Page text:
I’d agree. I think the interesting question is what, specifically, does setting works as period pieces provide the artist?
I still find it hard to appreciate just how much culture changed in the 1960s. Two other examples that kind of fit from the New Hollywood era would be Coming Home and The Deer Hunter, which were two of the first studio films to examine the fresh trauma of Vietnam.
Agree, though I think Cimino did a better job of really nailing that change. And that has roughly a 9-10 year spread between the Wedding and the Fall of Saigon.
But it isn’t that unique a time of cultural change. Imagine a film made in 1946 that was set in a Hooverville in 1933. Or set in 1928? Sometimes history happens in bunches.
These days I feel like every movie set prior to 2008 is a period piece.
Yeah, reminds me of the moment when I realized that The Wonder Years was only set 20 years prior to its broadcast date. Thus if it were done today, it be set in '98!
Lebowski is totally a period piece.
Probably because of RDR 2 (and also because this trailer was fantastic) but I’m super excited for this.
That looks so great.
That looks stunning. I haven’t enjoyed the Coen brothers recent films, but Scruggs will hopefully be a return to form.
Agree Mr. Tibbs. I don’t rank True Grit as highly as some do. Since No Country For Old Men (their absolute masterpiece so far, IMO), I’ve only really held A Serious Man in high regard. But I want this to be great.
OTOH, the Coen’s film-making is so stylized that it hardly matters whether they’re period pieces. The trailer for Scruggs has me drooling for this film.
Agree on Scruggs.
I think they do what they have to with their period pieces. I mean that in a good way. The performances and language are true to the periods portrayed, as are the continuity/design/set elements. Nothing is out of period. Coen stylings or not, they are 100% believable as set in the time periods they are in. They really are remarkable filmmakers.
I stayed up until 2am watching this film. (I meant to just sample the first vignette, but got trapped.) It’s real good and real bleak. All the segments are great, but the Zoe Kazan segment stands out from the rest, and the final segment wouldn’t work nearly as well without Jonjo O’Neill’s (who?) expressive face. So many great actors in this film who only get a minute or two of screen time, but just have a ball with it. (“Pan shot!”) And the cinematography will win an Oscar.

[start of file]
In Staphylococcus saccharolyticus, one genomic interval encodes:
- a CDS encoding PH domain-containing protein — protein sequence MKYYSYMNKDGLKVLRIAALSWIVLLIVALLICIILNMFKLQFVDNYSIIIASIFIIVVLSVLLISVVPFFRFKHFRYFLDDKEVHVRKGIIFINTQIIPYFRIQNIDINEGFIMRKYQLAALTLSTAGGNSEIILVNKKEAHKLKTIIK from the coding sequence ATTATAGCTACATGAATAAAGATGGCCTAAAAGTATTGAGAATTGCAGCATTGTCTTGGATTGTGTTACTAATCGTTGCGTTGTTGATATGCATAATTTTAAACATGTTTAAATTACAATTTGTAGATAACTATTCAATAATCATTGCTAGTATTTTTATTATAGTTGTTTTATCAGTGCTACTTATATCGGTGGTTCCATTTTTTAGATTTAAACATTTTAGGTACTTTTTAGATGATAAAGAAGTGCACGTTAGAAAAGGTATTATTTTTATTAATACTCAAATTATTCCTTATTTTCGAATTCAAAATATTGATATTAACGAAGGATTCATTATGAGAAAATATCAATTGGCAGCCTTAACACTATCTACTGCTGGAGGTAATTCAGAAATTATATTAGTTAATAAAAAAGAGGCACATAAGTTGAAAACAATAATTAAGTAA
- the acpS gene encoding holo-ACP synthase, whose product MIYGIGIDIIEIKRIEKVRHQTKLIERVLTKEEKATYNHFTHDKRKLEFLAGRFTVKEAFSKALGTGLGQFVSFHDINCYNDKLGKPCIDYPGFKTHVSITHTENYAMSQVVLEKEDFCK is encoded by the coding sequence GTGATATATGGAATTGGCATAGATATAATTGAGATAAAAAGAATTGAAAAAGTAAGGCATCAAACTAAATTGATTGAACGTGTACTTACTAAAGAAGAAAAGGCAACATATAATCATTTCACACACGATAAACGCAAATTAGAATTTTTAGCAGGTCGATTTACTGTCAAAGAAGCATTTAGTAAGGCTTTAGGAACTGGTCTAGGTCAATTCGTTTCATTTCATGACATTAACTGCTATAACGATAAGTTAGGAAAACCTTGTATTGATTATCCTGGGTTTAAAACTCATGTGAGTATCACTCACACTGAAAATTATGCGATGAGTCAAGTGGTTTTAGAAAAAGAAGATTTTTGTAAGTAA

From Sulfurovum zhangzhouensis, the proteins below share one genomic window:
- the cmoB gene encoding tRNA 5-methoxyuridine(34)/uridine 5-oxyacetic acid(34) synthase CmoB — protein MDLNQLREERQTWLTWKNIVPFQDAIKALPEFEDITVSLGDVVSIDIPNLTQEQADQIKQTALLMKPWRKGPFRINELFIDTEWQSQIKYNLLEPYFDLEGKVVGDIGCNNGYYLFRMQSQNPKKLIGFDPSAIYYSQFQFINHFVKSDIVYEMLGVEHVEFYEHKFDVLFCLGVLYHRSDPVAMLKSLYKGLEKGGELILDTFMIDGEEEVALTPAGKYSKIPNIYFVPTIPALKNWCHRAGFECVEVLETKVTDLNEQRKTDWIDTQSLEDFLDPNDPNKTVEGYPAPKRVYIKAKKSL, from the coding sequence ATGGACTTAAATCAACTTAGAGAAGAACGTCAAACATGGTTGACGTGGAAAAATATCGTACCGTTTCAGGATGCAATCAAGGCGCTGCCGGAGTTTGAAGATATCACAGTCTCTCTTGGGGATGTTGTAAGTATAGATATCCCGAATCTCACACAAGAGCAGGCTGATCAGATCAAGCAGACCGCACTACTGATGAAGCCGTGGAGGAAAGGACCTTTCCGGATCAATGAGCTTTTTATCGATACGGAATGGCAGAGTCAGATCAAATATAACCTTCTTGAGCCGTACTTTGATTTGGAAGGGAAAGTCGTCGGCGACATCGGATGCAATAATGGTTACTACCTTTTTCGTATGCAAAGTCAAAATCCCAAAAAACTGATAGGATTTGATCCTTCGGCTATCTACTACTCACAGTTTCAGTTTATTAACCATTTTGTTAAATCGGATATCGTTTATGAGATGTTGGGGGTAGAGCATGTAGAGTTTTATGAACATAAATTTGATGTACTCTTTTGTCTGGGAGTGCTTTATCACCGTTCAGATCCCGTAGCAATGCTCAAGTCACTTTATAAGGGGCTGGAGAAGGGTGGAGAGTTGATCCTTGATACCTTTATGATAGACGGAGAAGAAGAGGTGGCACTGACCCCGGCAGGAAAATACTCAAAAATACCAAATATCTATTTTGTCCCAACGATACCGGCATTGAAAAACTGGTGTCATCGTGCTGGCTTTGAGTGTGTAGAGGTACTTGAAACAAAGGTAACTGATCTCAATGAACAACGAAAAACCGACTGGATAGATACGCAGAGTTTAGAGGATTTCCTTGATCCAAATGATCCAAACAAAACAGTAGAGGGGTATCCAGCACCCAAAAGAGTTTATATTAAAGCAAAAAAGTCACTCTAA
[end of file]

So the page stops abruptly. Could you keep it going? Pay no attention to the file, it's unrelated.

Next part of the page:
My god this movie. I woke up over and over last night thinking about it.
They used every tool and mechanism of western myth-making to just rip the myths we tell ourselves about our American virtues apart.
It feels very timely and very purposeful and I just keep turning it over and over in my mind.
After watching all the vignettes, it re-colors all the previous ones for me.
And that last shot of the back of the book cover.
I probably should sleep on this because I’ll probably have more to say later, but I’d say it was a movie worth watch’n.
But it’s not a movie. It’s a pocket. Made up of six stories. They might be related, but they aren’t.
But not between the eyes. Or maybe if you look up. Does that count?
I’d rate them in order: (I reserve the right to change this upon reflection)
The Gal who got rattled
All Gold Canyon
The Ballad of Buster Scrugs
The Mortal Remains
My biggest issue was with the minutia, but then maybe there is a message here?
In All Gold Canyon, where was the kids horse, mule or pack?
In The Mortal Remains, why does the stagecoach leave with their bags? (or why don’t they have bags?)
In The Gal who got rattled, saying you might not find Gilbert I have a hard time believing.
In Meal Ticket, how can the artist talk for so long without water?
In The Ballad of Buster Scrugs, why are the streets empty?